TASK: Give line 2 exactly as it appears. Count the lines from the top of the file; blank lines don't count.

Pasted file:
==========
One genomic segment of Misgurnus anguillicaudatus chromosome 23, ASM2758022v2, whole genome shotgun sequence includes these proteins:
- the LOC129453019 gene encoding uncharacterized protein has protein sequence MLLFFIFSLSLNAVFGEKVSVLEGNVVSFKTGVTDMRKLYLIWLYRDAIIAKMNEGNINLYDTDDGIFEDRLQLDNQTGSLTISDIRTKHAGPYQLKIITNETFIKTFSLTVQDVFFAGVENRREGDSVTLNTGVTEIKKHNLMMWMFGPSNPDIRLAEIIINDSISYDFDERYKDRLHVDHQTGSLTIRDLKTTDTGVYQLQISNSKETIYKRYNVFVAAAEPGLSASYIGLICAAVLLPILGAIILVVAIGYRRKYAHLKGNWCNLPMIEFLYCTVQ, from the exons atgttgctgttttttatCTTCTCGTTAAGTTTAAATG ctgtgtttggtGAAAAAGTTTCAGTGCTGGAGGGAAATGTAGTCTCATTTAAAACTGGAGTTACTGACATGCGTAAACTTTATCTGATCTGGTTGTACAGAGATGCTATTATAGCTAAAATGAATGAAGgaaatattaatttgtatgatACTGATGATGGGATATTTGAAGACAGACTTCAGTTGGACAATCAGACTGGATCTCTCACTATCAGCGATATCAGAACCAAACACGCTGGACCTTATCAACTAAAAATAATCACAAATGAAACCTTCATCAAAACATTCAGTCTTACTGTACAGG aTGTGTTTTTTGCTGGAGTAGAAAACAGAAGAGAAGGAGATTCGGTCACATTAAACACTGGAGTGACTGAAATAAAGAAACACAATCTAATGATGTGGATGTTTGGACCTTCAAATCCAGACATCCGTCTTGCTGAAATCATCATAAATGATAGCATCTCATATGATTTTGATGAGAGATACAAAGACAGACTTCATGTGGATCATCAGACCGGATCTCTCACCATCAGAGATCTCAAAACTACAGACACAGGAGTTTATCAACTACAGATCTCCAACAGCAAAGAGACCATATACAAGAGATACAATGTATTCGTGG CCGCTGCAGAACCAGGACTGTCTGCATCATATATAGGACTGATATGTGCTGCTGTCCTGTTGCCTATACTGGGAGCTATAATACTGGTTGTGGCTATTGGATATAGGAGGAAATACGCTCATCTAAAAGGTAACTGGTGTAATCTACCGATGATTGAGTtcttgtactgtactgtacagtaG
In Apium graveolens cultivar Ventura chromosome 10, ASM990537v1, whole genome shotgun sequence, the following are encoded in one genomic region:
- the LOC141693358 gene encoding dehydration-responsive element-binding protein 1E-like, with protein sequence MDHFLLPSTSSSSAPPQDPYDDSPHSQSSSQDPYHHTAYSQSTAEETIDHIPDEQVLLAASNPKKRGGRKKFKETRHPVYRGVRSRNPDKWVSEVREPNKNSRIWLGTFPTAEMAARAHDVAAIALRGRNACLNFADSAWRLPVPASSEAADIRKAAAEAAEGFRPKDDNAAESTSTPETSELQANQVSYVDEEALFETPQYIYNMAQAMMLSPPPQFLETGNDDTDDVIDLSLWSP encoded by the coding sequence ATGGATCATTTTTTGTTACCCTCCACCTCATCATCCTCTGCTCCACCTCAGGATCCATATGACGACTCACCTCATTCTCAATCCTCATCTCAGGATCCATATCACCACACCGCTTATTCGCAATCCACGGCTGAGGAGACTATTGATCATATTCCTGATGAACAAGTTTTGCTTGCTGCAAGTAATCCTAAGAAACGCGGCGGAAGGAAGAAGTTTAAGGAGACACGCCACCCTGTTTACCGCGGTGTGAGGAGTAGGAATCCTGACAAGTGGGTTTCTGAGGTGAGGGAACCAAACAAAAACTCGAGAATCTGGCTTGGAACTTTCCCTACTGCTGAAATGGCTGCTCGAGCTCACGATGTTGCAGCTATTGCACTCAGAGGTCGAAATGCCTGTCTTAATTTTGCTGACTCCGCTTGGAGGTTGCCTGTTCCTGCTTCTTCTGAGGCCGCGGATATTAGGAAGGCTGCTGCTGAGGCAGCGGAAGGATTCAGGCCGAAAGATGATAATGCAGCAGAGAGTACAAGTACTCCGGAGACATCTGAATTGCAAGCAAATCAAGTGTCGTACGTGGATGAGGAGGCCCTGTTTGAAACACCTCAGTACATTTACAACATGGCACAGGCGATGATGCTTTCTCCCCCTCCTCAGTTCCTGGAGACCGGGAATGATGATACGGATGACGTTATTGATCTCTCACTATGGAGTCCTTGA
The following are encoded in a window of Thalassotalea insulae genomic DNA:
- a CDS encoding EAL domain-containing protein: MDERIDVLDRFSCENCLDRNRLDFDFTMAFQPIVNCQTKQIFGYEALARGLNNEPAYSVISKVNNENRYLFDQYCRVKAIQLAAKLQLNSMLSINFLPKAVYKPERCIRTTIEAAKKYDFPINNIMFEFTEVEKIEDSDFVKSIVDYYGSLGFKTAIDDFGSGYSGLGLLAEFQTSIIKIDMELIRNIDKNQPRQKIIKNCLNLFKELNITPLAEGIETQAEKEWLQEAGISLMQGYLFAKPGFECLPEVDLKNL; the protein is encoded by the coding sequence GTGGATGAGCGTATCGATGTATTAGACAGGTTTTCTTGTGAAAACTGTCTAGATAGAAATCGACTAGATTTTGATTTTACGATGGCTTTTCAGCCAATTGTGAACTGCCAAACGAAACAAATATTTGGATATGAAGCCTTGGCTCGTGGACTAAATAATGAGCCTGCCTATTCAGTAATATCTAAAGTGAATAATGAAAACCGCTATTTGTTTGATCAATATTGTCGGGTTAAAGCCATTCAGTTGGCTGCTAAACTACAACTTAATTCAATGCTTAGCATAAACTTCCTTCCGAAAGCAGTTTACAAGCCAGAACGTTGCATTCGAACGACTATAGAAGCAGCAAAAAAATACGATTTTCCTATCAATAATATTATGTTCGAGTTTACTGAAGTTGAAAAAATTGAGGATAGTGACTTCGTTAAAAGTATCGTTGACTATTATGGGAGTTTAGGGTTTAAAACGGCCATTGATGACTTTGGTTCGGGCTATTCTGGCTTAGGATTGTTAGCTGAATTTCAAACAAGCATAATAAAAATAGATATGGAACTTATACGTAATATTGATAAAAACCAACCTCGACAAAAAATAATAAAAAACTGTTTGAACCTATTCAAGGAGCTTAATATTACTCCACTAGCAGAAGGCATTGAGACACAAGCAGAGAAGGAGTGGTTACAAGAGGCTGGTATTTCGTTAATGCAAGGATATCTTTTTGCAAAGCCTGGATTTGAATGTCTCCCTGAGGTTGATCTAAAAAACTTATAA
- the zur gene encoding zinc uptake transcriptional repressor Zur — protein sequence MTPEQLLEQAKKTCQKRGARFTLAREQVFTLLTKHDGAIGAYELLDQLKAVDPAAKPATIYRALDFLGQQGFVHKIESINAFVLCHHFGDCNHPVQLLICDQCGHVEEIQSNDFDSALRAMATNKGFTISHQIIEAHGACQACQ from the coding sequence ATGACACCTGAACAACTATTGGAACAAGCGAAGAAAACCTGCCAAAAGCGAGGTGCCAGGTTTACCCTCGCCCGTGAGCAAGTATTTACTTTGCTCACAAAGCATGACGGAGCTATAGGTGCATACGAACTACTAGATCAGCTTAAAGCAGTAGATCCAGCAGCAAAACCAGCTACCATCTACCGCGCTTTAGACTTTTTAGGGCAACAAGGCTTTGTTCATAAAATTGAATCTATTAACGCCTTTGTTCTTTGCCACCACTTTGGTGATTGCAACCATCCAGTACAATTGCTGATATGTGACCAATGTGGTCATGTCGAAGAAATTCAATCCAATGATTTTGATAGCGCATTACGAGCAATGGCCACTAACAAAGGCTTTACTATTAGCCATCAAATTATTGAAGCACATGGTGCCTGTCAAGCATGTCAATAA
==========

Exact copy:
- the LOC129453019 gene encoding uncharacterized protein has protein sequence MLLFFIFSLSLNAVFGEKVSVLEGNVVSFKTGVTDMRKLYLIWLYRDAIIAKMNEGNINLYDTDDGIFEDRLQLDNQTGSLTISDIRTKHAGPYQLKIITNETFIKTFSLTVQDVFFAGVENRREGDSVTLNTGVTEIKKHNLMMWMFGPSNPDIRLAEIIINDSISYDFDERYKDRLHVDHQTGSLTIRDLKTTDTGVYQLQISNSKETIYKRYNVFVAAAEPGLSASYIGLICAAVLLPILGAIILVVAIGYRRKYAHLKGNWCNLPMIEFLYCTVQ, from the exons atgttgctgttttttatCTTCTCGTTAAGTTTAAATG ctgtgtttggtGAAAAAGTTTCAGTGCTGGAGGGAAATGTAGTCTCATTTAAAACTGGAGTTACTGACATGCGTAAACTTTATCTGATCTGGTTGTACAGAGATGCTATTATAGCTAAAATGAATGAAGgaaatattaatttgtatgatACTGATGATGGGATATTTGAAGACAGACTTCAGTTGGACAATCAGACTGGATCTCTCACTATCAGCGATATCAGAACCAAACACGCTGGACCTTATCAACTAAAAATAATCACAAATGAAACCTTCATCAAAACATTCAGTCTTACTGTACAGG aTGTGTTTTTTGCTGGAGTAGAAAACAGAAGAGAAGGAGATTCGGTCACATTAAACACTGGAGTGACTGAAATAAAGAAACACAATCTAATGATGTGGATGTTTGGACCTTCAAATCCAGACATCCGTCTTGCTGAAATCATCATAAATGATAGCATCTCATATGATTTTGATGAGAGATACAAAGACAGACTTCATGTGGATCATCAGACCGGATCTCTCACCATCAGAGATCTCAAAACTACAGACACAGGAGTTTATCAACTACAGATCTCCAACAGCAAAGAGACCATATACAAGAGATACAATGTATTCGTGG CCGCTGCAGAACCAGGACTGTCTGCATCATATATAGGACTGATATGTGCTGCTGTCCTGTTGCCTATACTGGGAGCTATAATACTGGTTGTGGCTATTGGATATAGGAGGAAATACGCTCATCTAAAAGGTAACTGGTGTAATCTACCGATGATTGAGTtcttgtactgtactgtacagtaG